Electronic Arts Inc. (NASDAQ:EA) is learning a painful lesson with its Star Wars: Battlefront II rollout. While movie audiences are passive, gamers are active. If they think a publisher is messing with them, they have ways of fighting back movie audiences never dreamed of.
This is causing pain and consternation on Wall Street. The EA stock price is down almost 10% since Halloween, as protests over how it seeks to profit from the game force it to pull back, and as investors digest a horrible earnings report.
EA stock rose with sports games that had a built-in audience, and a simple transactional business model. It is now in a cloud era where audiences are in control and where money must be made in other ways to pay high development costs.
It’s like if you handed this old man a console keypad. EA doesn’t even know the rules of the new game it is playing.
The Change Has Come
EA figured it had an easy win, licensing Star Wars from Disney, in entering the cloud battlefield. The same was true for investors. Strong pre-orders of the game, which carries an initial price tag of $60, caused them to speculate on a big win.
But the costs of developing such a game are huge, and EA saw this sticker price as an entry fee, like a Disney fee to enter one of its parks. You wouldn’t walk into Epcot with an empty wallet.
EA decided to monetize its game by charging gamers to unlock specific characters and game play. Gamers reacted the way they would to a Disney park demanding cash for paid visitors to get on Mr. Toad’s Wild Ride.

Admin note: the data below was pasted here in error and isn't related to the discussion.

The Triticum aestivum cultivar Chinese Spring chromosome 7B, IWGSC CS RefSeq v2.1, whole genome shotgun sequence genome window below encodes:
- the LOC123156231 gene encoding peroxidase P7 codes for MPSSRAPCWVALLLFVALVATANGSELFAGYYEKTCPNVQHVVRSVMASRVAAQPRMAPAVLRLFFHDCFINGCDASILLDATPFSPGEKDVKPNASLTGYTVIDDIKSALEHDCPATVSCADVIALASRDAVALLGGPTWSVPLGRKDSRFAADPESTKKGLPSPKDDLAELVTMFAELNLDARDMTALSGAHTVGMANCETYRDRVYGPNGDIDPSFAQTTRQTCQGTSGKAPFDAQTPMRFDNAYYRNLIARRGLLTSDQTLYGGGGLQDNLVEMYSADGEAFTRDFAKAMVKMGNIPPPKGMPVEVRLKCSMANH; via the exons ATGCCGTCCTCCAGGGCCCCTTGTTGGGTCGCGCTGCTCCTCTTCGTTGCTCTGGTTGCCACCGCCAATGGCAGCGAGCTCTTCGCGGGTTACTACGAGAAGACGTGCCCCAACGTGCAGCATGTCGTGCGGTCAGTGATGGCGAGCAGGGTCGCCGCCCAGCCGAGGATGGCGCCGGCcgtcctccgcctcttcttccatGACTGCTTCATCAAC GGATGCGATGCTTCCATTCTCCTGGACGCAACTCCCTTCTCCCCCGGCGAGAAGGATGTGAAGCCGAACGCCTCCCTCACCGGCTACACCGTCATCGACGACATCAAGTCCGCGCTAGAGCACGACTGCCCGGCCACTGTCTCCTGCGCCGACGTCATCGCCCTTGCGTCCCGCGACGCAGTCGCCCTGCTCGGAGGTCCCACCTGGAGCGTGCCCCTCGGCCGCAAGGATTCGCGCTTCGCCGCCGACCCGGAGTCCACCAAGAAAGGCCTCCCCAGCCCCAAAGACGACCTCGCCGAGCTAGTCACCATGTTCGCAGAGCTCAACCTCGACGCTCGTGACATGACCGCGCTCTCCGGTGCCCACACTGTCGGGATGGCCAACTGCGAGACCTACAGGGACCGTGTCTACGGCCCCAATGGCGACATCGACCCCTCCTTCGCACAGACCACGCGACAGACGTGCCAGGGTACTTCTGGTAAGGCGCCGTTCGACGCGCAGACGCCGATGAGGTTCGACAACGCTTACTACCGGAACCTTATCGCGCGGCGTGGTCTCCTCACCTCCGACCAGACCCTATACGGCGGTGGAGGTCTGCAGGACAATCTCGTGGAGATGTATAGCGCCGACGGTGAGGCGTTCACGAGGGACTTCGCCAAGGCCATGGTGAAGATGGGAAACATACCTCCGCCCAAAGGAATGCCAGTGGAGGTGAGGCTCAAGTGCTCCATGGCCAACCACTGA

My own gaming editor, in the form of a 26-year-old son, has been warning of this kind of money creep for years. Before they started charging for characters and shading, game companies would deliver a barely finished game and then charge extra for “expansion packs” as the game was fleshed out. He compared it to buying a movie ticket, then being charged extra to see the ending.
Blood From a Stone
EA should be rolling in money, thanks to the entrance of its sports gaming franchises into eSports, where it is spinning off actual eSports franchises. Getting gamers to pay to watch other people play, turning the best players into stars, has a simple business model.
In fantasy worlds, that’s not the case. There is no “audience,” just the gamers.
The solution should be simple. EA could charge a low price for the client portion of the game that gamers know doesn’t reflect costs. Then it could charge a per-hour or per-minute fee for playing the game that gamers consider reasonable. But that runs into competition from “free to play” cloud games, which are the real market threat.
The Bottom Line on EA Stock
The bottom line here should be obvious. Accept the short-term weakness in EA stock as a buying opportunity, as Chris MacDonald says.
The problem is, as I noted earlier, that this is a different game. It’s a big jump from charging for clients to charging for game play. And there are higher development costs inherent in such a shift and the challenge of building virtual worlds.
You can speculate on that, or you can switch allegiance. For my money, if I’m investing in gaming today, I’m going with Sony Corp (ADR) (NYSE:SNE).
Dana Blankenhorn is a financial and technology journalist. He is the author of the historical mystery romance, The Reluctant Detective Travels in Time, available now at the Amazon Kindle store. Write him at firstname.lastname@example.org or follow him on Twitter at @danablankenhorn. As of this writing, he owned no shares in companies mentioned in this story.